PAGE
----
The military hierarchy tends to promote abuses. Carlos Alberto Da Silva Mello is a police corporal in Minas Gerais and favors demilitarization. On the Web site of the EBC — the federal government news service — he wrote: “Good day, I am a PM and I view demilitarization as representing progress in public safety.

“The colonels are against it because they would lose dictatorial power. It would put an end to abuse of authority against troopers, and to the insularity that exists in the PMs  (…) An end to militarism is not the end of the police but rather the end of an authoritarian, inhuman and arrogant regime  (…) Society A sociedade has no idea what goes on inside the PMs. Every trooper, corporal and sergeant is in favor of demilitarization of the PMs. Militarism represents a step backward.  (…) abuses are constant during the training of troopers.”

The belligerent culture that exists in the PMs has been extremely visible since June. The lack of proper judgment in the use of “nonlethal” weapons, the gratuity of violence, the unchecked rage, the ambush tactics used. Sending in the Shock Troop, the use of gas and rubber bullets: these tend to cause tension by their very nature. DUring events in which the PMs refrained from such exhibitionism, there was no disorder, vandalism, or whatever you want to call it. This is no coincidence. Along with authoritarian (and illegal) acts such as gratuitous detention “for investigation,” which has been used systematically, we work within an environment that urgently demands the amendment of Article 144 .

As is sometimes alleged, disarmament of the police is not the point. If we think of London as an example of a disarmed police force, we are not closing our eyes and dreaming of a utopia  (although there are interesting aspects that we might dream of, such as survey showing that 82% of British police officers say they do not want to carry a weapon while on the job and nearly 50% said they had  experienced situations of “serious risk” in the three years prior to the study.)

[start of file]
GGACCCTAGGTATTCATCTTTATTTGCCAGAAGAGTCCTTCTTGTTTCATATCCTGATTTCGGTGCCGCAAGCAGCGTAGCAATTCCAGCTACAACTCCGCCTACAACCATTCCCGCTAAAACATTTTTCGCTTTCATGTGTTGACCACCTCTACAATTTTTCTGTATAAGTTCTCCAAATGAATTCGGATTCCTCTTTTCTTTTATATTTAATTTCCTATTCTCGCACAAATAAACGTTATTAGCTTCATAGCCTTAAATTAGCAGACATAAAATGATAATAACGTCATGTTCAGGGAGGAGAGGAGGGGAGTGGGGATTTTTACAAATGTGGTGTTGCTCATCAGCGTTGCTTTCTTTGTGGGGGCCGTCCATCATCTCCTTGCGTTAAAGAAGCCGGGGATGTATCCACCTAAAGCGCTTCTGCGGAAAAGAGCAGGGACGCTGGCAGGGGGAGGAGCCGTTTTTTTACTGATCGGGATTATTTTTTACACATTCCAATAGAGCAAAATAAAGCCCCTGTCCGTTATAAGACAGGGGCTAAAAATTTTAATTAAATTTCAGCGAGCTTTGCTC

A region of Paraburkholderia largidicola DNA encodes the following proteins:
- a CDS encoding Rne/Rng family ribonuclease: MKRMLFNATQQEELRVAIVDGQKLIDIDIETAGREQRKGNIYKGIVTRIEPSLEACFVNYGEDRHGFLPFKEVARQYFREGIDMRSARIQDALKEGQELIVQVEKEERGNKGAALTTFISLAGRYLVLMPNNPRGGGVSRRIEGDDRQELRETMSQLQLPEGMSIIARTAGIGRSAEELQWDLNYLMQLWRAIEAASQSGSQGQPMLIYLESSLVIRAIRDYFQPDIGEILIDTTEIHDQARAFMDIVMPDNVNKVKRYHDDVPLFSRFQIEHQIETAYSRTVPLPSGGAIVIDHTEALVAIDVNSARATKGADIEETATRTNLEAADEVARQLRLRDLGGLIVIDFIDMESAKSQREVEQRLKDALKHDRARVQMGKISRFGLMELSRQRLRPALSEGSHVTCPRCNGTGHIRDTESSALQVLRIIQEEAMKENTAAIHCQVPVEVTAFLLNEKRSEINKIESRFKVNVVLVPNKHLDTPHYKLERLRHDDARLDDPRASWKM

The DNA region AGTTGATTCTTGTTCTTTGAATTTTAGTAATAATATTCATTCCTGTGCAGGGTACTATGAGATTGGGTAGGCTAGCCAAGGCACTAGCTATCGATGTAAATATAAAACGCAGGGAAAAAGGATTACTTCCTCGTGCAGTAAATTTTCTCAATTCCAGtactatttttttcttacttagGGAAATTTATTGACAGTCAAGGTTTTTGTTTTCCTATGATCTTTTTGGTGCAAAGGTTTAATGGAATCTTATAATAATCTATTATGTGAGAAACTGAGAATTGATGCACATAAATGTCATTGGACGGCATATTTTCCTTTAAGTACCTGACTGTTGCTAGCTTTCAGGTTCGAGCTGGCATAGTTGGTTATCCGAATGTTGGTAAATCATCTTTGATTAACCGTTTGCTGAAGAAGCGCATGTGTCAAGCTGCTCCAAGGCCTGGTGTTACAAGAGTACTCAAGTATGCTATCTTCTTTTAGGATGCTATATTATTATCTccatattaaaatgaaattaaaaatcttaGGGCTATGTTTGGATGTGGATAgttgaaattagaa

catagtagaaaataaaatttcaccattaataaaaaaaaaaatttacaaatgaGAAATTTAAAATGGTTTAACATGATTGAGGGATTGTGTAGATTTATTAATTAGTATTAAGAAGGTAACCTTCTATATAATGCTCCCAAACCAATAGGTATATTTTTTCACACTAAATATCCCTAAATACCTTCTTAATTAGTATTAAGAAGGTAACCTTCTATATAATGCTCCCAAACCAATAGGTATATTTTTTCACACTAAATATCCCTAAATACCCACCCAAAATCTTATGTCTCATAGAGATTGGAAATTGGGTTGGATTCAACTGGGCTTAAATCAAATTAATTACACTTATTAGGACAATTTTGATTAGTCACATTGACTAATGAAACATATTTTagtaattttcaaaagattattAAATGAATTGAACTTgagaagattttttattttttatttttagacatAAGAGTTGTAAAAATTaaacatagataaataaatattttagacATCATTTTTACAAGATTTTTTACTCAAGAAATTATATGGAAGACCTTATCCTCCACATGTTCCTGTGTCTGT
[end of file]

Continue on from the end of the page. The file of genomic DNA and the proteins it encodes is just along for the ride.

What is needed is an ombudsman and an internal affairs office that is minimally efficient, if only to avoid repetitions of such surreal cases as the famous “I did it because I did it” — a BOPE officer from Brasília explaining his actions — or a delirious, unidentified  PM insulting various lawyers on the street, or the Shock Troop sergeant in RJ who yesterday responded with a “it is none of your business” when questioned about his lack of identifiation. Common to all these examples is the conviction that their acts will have no consequences (if you are not from Rio, I recommend you follow the recent news there every evening.)

Clearly, this issue tends to surface when the children of the middle class are victimized by police. The periphery of the city has been ignored and despised for generations. For this reason, let us take advantage of the moment. The benefits of a non-military police would be enjoyed by everyone.

One of the ways to accomplish this would be the unification of state judicial and military police, which could be accomplished by a constitutional amendment.  This is not something that happens overight, so the sooner we disturb the wasp’s nest the sooner we will see progress. What is not possible is to sit and watch expropriation of properties turn into scenes of carnage, as we did today.